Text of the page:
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Paintings, Art for office,

12 x 12 inches

Mixed Medium on canvas,

GS0118


Laxman Aelay

Laxman Aeley is an acclaimed artist hailing from the Nalgonda district near Hyderabad. His art is a contemporary interpretation of the rustic imagery of Telangana and is a name to be reckoned in Indian contemporary art. A versatile artist, Laxman Aelay has left his mark in a variety of media, ranging from book illustrations to production design in films, but he is most known for his paintings that mark the unique ethos of Telangana’s culture and politics. With modest beginnings as a signboard painter, Laxman went on to become a cut and paste artist with the Telugu daily, Eenadu in the pre-computer era after which he became a much sought after book illustrator. Belonging to the Padmashali caste of traditional performers who are known as the ‘propagators of herd/flock’, and being raised by a father who was a weaver by profession, Laxman had an upbringing amidst texture, colour, motifs and design. He knew his heart was in painting, and he enrolled for a degree in painting from JNTU College of Fine Arts in Hyderabad despite a degree in commerce, after which he took on painting as a profession. He was awarded PhD for his work on Nakashi scroll paintings and Dalit-Bahujan performative and visual arts in South India.


In his early days as a painter, Laxman Aelay’s work was remarkable in his convincing depiction of the rural milieu that he grew up in and the authentic paintings that are in his repertoire. Using the craft of realism, these nostalgic depictions were a reflection on rural life among poverty which had surrounded him in his native village Kadirenigudem. The paintings were animated by tall dark men in their traditional attire, mostly shepherds, women clad in sarees, with the traditional red dot prominent on their foreheads, engaged in their daily chores, caught in the midst of a mundane conversation in the bylanes, carrying on their head floral bathukammas or chitchatting on their way to markets, with satchels swinging in hand. The women sometimes are depicted with their gaze straight ahead to us, women embellished in heavy ornaments. From the use of shades of white, black and grey, Aelay shifted to using vivid colours which brought a quality of animated life to his works. The women in his depiction brimmed with energy and the flowers, traditional clothing and jewellery reflected a new exuberance in his usage of vivid hues. He has mainly worked with acrylic and graphite in his canvases which have over the years become more compact in nature.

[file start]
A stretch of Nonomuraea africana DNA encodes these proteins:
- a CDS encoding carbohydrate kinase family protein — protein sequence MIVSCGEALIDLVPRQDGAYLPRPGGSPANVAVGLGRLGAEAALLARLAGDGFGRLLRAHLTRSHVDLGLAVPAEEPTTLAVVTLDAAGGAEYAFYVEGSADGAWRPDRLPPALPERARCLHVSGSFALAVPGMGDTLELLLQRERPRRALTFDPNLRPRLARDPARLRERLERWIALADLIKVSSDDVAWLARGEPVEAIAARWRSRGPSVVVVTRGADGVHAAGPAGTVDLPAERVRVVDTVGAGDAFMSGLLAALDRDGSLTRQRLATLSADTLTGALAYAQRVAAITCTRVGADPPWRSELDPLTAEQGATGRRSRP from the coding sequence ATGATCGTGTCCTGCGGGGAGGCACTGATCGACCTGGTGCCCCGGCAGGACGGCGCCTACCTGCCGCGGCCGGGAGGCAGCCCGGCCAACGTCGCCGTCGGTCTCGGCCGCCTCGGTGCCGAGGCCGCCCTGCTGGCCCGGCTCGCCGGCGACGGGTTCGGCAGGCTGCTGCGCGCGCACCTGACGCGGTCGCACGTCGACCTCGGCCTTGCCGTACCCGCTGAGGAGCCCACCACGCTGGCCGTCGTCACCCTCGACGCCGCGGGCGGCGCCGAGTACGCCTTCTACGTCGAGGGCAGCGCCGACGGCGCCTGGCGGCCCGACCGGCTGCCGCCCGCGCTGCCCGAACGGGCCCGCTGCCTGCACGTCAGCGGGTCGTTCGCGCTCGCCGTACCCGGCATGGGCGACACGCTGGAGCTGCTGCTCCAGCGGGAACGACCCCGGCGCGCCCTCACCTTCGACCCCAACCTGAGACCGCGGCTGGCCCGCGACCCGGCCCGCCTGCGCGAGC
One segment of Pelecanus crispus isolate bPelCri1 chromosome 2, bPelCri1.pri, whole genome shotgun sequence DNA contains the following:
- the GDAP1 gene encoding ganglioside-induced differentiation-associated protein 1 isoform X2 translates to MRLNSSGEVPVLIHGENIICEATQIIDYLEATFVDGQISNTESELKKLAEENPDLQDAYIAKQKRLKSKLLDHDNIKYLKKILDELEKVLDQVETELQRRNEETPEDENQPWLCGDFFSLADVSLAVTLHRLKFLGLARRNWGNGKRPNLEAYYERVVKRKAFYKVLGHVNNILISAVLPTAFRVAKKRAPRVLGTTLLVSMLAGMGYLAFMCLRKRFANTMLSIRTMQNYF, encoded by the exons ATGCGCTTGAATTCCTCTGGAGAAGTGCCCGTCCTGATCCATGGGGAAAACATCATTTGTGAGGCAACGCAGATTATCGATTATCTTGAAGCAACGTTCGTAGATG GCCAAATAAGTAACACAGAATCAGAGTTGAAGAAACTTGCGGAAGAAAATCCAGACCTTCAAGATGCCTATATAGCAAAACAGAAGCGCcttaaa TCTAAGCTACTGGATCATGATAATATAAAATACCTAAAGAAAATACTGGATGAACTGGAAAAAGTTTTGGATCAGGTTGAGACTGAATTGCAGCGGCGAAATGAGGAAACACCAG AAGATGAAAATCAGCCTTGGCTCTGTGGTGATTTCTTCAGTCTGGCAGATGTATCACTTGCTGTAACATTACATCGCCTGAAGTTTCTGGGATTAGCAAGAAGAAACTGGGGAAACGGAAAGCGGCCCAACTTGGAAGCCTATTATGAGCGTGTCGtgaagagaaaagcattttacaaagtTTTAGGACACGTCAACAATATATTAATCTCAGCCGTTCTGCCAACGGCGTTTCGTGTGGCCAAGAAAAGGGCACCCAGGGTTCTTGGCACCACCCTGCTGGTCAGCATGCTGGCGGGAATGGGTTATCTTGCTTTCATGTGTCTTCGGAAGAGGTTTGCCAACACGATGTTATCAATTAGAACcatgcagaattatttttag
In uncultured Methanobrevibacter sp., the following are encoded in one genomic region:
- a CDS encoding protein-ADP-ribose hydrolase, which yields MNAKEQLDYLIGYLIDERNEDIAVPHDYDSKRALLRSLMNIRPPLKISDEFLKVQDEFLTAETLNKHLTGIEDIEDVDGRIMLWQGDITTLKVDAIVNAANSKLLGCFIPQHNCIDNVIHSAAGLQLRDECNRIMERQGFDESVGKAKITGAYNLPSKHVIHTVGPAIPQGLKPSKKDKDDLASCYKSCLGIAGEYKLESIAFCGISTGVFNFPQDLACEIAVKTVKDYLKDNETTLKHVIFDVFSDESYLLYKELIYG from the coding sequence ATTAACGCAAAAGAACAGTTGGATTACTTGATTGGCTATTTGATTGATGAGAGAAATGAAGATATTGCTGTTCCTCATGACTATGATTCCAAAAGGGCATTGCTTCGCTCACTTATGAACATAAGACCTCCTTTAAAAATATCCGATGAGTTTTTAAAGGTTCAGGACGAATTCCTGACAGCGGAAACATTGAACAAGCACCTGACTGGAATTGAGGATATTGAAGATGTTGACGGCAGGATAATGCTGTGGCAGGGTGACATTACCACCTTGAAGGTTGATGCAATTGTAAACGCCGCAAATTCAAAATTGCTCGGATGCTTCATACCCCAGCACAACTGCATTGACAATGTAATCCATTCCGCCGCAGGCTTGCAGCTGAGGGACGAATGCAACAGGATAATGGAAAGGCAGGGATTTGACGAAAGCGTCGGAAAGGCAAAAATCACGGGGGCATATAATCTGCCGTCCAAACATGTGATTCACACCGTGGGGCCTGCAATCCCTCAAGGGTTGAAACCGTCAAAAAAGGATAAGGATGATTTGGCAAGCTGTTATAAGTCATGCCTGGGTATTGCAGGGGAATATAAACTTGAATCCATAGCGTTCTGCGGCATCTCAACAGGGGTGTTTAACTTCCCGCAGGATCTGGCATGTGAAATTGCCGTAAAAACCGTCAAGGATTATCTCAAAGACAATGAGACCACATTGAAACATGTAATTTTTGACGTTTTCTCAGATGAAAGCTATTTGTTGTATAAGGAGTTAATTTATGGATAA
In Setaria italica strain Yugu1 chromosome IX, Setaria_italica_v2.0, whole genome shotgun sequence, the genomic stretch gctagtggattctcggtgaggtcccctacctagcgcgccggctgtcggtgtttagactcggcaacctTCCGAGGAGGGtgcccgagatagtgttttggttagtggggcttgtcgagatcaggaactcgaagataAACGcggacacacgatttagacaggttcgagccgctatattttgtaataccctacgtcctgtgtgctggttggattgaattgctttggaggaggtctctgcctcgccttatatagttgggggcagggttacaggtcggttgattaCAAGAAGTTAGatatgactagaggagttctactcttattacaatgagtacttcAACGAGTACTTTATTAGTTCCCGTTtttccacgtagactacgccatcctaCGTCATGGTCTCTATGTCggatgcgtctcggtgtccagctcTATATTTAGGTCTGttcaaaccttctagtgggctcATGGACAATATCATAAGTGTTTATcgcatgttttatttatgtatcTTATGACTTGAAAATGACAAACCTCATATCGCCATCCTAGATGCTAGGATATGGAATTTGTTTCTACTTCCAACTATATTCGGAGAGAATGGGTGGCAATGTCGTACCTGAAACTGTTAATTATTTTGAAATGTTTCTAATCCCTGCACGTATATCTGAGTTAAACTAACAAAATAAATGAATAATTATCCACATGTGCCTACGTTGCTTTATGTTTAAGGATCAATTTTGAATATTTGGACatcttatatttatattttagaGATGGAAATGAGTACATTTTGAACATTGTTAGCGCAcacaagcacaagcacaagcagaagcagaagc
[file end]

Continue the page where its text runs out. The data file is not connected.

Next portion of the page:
However in his latest works as seen in his show in 2018 titled Euphonic Myths, we can see a shift from paintings that evoke nostalgia to an active questioning of the same. On his field work for his PhD on a fading art tradition from Telangana, Patamkatha, which amalgamates oral, visual and narrative performances, he had met many musical performers and traditional instruments. He terms these interactions as opening a new chapter for him, and his current work as a mediation on these dying art forms of Telangana. A tribute, as well as a pursuit deeply political in its artistic language, the musicians are not depicted by Laxman as frozen in a slice of time-past, but evolving with time, and different in their specific contexts and environment. He avoids polychromatic renditions, and uses a variant of expressionism to depict a different realism that portrays tanned bodies, the politics of labour and the intermingling of labour with art that gives rise of a politics of resistance in the context of Telangana. His paintings are thus an act against erasure through minutely focused depiction of subaltern communities and their art practices, marooned by the lack of supporting patrons. It is interesting to note that Aelay’s aesthetics is so central to Telangana’s culture and politics, he went on to design the official logo of the state when it was newly formed.


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